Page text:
Nearly three- quartesr of the world is covered by water.
The pacificocean has a larger surface area than all the dry land on earth.
Unfortunately, this water itself is on good for drinking.
It is too salty. However, the water that is evaporatd from it by the heat of the sun is not too salty.
Tiny drops of fresh water mix with the air and sometimes become clouds in the sky. If the water in the clouds grows too heavy it falls to earth again.
About four- fifth goes directly back into the sea. But if the rain falls on land, the fresh water can be used by the living things there.
Most of it, however, either returns to the sea in rivers or disappears to the sea in rivers or disappears underground.
There are several different sources of drinking water.
In some areas, dams prevent rivers from returning rainwater to the sae, Reservoirs are formed to provide drinking water all year round.
In other places, rainwater drains through the rarth’s surface and collects in lakes or rivers undernarth.
Some water under the sahara Desert in North Afirca has lain there for 25, 000 years.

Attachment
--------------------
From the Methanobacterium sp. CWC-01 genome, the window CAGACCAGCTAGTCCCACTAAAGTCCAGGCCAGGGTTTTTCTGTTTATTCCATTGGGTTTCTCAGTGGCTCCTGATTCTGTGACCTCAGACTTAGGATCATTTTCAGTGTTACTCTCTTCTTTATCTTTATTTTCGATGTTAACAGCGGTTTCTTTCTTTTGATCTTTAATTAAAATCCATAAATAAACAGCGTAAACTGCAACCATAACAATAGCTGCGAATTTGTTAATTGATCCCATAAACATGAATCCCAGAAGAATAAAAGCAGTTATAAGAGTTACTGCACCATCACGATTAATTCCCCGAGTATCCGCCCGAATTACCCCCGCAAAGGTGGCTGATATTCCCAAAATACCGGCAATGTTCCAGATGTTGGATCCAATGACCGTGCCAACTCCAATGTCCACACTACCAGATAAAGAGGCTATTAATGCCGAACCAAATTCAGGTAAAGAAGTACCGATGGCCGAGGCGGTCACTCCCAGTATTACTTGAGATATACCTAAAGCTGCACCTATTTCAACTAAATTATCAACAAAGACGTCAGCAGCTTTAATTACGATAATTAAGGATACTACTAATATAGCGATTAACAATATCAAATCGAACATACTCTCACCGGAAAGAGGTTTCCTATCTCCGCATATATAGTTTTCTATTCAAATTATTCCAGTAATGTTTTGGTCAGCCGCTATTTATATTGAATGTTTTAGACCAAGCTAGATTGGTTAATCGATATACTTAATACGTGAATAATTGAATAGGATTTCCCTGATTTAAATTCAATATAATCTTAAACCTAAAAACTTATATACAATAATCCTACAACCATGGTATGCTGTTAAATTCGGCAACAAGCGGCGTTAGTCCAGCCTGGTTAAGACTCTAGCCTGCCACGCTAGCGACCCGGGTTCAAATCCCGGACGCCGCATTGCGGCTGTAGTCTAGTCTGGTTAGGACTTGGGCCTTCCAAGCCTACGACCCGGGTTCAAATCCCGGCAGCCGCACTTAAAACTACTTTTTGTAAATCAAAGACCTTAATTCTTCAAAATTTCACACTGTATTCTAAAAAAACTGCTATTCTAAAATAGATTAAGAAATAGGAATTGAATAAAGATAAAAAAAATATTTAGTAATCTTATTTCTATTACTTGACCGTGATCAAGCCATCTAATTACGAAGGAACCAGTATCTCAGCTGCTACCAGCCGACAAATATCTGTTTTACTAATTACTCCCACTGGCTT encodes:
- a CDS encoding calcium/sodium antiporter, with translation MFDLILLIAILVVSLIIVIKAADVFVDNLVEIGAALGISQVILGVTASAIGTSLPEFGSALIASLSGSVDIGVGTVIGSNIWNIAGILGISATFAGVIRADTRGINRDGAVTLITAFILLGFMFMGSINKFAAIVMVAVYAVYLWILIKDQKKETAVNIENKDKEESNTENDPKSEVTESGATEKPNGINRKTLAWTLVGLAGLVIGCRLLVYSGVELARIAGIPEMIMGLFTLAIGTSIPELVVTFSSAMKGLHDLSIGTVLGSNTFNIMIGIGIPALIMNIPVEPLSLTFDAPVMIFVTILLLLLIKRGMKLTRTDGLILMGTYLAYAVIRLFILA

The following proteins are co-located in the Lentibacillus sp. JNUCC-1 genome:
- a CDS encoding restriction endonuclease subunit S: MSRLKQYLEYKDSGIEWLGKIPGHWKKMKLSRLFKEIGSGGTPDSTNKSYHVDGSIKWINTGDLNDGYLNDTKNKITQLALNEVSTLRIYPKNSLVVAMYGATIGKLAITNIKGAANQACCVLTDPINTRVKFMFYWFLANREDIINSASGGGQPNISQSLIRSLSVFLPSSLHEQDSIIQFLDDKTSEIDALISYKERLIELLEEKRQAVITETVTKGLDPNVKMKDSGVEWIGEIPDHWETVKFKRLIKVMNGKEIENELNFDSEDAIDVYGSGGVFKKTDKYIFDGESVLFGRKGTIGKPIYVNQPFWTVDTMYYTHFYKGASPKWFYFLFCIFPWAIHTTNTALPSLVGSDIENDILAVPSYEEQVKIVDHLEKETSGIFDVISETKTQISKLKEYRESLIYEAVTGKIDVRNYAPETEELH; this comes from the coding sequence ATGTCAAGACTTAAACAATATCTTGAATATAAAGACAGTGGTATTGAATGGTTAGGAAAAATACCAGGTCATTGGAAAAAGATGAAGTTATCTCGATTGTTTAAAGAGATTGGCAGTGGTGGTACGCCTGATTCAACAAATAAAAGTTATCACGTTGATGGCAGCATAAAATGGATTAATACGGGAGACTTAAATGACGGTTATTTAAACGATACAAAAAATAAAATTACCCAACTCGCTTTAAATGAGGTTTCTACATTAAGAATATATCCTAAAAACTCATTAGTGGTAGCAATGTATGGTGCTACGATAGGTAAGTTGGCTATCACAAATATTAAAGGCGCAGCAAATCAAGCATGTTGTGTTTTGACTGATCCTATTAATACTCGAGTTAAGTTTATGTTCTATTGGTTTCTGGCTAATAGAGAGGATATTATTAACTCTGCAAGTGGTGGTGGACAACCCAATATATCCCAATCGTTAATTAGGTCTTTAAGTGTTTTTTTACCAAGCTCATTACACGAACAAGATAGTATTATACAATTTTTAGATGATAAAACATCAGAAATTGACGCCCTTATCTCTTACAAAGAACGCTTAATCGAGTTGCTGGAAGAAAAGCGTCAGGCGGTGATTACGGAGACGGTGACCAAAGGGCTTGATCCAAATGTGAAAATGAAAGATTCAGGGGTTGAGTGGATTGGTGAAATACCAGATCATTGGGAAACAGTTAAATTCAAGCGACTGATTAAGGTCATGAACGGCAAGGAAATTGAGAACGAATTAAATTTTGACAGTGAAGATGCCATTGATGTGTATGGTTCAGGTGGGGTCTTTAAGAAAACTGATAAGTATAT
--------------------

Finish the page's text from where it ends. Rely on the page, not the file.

Other underground water does not lie in one place but moves slowly downhill over hard rock.
Water like this is used by people at cases, wells and bore holes all over the world.
Hoever, the largest source of fresh water has never been used at all.
About 90% of all fresh water in the world is in Antarctica.
It is unusable because it is remote and is in the form of ice and snow.
When the word water is mentioned, nearly everybody firsh thinks of water for drinking.
But actually, in some countries, people drink only a samall percentage of the water they use.
In the UK, for example, each person uses an average of about 180 liters of water per day. Of that, only about 3% is used for cooking and drinking. People use most of the rest for washing dishes, clothes and themselves and in the toilet. In industries, water is used for a variety of purposes. It takes 1 liter of water to make 2 kilos of bread.
It is used in the producing of electricity and at atomic power stations.
Of course it is also used world- wide in the cultivation and irrigation of crops. So water now has a variety of uses.
As the population of the world grows, the demand for water will increase too.
It may become even more precious than it is today.